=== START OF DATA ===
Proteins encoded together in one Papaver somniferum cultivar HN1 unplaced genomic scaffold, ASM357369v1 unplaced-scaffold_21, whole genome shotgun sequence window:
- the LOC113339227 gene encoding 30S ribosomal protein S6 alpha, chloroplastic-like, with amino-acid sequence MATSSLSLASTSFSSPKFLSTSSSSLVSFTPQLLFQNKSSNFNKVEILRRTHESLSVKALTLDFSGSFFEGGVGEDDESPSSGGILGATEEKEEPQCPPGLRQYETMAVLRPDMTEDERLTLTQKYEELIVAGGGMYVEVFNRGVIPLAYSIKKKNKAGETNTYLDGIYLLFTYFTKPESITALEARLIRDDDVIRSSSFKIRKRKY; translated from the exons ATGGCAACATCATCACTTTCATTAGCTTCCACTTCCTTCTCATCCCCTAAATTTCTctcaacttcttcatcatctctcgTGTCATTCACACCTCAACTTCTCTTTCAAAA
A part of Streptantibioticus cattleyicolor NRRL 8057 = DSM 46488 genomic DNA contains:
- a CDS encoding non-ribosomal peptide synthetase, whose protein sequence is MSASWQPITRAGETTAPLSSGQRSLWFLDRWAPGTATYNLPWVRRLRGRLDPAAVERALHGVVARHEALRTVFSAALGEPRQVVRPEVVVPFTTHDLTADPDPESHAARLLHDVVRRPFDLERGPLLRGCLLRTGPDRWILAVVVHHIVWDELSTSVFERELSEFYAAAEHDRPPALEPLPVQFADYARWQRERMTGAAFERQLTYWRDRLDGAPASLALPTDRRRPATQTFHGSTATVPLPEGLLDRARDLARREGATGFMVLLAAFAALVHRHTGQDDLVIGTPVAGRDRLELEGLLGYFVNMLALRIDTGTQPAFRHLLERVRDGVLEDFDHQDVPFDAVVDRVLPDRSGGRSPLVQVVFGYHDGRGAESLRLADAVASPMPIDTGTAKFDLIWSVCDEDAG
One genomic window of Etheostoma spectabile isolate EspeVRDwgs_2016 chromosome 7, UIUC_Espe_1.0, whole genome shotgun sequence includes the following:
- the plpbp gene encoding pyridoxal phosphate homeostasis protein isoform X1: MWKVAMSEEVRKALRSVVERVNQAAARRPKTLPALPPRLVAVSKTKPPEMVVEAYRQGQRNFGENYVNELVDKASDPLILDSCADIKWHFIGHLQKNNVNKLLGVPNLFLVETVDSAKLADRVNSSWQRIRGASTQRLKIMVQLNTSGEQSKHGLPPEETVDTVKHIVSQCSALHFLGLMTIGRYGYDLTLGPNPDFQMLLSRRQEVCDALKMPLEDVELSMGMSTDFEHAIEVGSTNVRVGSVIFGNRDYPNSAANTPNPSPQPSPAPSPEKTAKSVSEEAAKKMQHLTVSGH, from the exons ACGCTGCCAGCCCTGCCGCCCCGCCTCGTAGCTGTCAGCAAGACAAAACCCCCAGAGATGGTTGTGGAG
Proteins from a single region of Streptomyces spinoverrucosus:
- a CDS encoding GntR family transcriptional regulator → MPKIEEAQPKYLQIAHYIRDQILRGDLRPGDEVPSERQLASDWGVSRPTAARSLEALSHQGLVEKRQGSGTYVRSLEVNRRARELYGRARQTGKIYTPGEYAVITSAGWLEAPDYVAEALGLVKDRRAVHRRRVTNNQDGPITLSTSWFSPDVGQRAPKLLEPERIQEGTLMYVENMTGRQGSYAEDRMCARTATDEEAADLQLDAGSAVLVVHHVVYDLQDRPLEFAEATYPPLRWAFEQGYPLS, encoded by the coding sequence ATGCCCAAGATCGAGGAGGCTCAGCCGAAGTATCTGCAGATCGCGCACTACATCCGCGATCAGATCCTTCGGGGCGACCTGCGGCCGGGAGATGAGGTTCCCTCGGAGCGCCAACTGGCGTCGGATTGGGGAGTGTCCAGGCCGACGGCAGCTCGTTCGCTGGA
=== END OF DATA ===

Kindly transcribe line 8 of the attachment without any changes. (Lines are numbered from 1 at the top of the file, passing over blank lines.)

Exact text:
- a CDS encoding GntR family transcriptional regulator → MPKIEEAQPKYLQIAHYIRDQILRGDLRPGDEVPSERQLASDWGVSRPTAARSLEALSHQGLVEKRQGSGTYVRSLEVNRRARELYGRARQTGKIYTPGEYAVITSAGWLEAPDYVAEALGLVKDRRAVHRRRVTNNQDGPITLSTSWFSPDVGQRAPKLLEPERIQEGTLMYVENMTGRQGSYAEDRMCARTATDEEAADLQLDAGSAVLVVHHVVYDLQDRPLEFAEATYPPLRWAFEQGYPLS, encoded by the coding sequence ATGCCCAAGATCGAGGAGGCTCAGCCGAAGTATCTGCAGATCGCGCACTACATCCGCGATCAGATCCTTCGGGGCGACCTGCGGCCGGGAGATGAGGTTCCCTCGGAGCGCCAACTGGCGTCGGATTGGGGAGTGTCCAGGCCGACGGCAGCTCGTTCGCTGGA